Students and staff from the University of Utah were given a small taste of life for the homeless Wednesday night at the St. Vincent's De Paul soup kitchen and were asked by U. President Chase Peterson to get involved.

"We're providing mechanisms here," he said, referring to specific ways students can help the homeless. "Without them we wander around well-meaning, ineffectual, despairing."Peterson recalled trips to Washington, D.C., where he saw many homeless people and was frustrated at not knowing how to help them. He urged students and faculty to take the opportunity for service.

"We don't have to walk through the Washingtons of our lives and not know what to do," he said.

The students ate potatoes, chili and cole slaw, an average meal served at St. Vincent's, toured the newly completed shelter for single men and families next door and were told what they could do to make a difference in another person's life.

The event kicked off a yearlong program called "Campaign for the Homeless," sponsored by the Salt Lake Rotary Foundation, KUED and the Lowell Bennion Community Service Center at the U. The Bennion Center will act as a lead-in for students wanting to help the homeless and as a source of expertise and volunteer labor, said campaign coordinator Patrick McCabe.

"To be truly happy, you have to be involved in something greater than yourself," he said.

The students were mostly representatives from campus groups - fraternities, sororities, religious groups and others, said McCabe. They were given a list of specific staffing needs that included:

-Volunteers to write, edit and publish a quarterly newsletter for the homeless shelter.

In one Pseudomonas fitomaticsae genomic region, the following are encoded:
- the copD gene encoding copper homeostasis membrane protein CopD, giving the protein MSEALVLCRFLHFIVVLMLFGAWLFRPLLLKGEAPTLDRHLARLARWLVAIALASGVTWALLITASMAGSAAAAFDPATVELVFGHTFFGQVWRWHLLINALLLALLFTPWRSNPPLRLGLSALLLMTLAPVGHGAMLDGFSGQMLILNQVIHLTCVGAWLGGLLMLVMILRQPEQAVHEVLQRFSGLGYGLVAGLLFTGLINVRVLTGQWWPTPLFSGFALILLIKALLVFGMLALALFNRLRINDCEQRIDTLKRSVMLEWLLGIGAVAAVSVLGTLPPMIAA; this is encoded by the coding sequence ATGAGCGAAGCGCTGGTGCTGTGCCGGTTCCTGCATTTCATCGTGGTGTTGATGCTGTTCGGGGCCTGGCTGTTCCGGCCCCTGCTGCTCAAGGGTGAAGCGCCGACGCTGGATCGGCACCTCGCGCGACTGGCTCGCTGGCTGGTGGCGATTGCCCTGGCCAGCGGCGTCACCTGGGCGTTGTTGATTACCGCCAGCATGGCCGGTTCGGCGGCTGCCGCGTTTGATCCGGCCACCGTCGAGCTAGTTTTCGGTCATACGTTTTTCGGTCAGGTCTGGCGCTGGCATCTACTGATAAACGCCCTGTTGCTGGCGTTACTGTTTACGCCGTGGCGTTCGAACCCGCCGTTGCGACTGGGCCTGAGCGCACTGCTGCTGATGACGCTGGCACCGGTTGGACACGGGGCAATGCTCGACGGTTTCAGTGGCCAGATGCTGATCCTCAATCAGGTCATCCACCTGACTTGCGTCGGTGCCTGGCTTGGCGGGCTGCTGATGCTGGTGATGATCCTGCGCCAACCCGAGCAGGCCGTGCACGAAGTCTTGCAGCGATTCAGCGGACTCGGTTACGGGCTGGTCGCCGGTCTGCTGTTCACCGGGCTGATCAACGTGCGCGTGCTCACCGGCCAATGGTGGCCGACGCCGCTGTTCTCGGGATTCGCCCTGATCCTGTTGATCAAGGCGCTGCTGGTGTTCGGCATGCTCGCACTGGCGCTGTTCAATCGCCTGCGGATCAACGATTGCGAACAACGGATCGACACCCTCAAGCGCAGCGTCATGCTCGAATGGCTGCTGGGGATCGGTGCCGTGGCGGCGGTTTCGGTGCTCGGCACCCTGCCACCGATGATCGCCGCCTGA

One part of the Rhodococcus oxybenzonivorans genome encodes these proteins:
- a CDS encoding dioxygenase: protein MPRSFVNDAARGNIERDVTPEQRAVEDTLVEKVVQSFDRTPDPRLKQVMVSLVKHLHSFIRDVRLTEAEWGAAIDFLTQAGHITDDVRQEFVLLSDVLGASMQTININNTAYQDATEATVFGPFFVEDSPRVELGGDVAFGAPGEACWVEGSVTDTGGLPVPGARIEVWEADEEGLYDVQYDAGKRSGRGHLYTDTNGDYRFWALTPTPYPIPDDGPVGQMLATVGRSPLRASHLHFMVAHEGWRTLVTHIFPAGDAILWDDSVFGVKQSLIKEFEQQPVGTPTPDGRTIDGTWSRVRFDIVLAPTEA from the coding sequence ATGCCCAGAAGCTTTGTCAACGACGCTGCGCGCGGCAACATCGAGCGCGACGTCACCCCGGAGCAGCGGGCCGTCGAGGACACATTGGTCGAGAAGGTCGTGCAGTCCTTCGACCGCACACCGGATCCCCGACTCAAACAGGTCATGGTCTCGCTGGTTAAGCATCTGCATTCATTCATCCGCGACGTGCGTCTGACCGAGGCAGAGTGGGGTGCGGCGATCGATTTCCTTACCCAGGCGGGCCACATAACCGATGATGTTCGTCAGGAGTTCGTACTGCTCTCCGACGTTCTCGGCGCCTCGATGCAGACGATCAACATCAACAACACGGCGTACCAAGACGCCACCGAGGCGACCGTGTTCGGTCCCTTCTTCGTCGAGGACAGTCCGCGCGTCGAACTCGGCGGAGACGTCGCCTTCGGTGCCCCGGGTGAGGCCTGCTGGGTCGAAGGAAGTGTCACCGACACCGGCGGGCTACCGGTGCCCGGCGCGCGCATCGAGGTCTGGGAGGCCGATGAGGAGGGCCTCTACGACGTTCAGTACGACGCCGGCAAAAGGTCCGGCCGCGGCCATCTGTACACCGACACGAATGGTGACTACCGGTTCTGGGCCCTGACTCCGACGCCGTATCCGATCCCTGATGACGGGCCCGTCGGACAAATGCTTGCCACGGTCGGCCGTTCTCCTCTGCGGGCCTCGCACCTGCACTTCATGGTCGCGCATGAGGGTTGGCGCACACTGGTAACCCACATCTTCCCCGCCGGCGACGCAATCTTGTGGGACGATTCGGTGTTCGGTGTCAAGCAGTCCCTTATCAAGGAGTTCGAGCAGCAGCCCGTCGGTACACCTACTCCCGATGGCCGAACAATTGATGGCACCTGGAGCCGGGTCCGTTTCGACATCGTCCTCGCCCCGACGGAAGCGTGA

-Volunteers to design a public information campaign for the state income tax return check-off for the homeless.

-Skilled fund-raisers.

-Volunteers willing to help people obtain available benefits.

-Volunteers willing to act as intake and staff workers two to 15 hours weekly.

Students need to be given "a real way to become involved," said McCabe. The campaign is designed to teach students about the problems of the homeless and give them an opportunity to help solve them.

"Almost all of us here never have to worry about where to sleep," he said, but there are between 1,000 and 2,000 homeless people in Salt Lake on any given night.

Bennion Center organizer Bill Caine said the residence halls on the U. campus showed a lot of interest in longer-term volunteer efforts while the fraternities and sororities were interested in one or two specific projects.

"I was surprised, I didn't think that there would be that much interest," he said. The Bennion Center is located in the Union Building, and students wishing more information should contact that office or call 581-4811.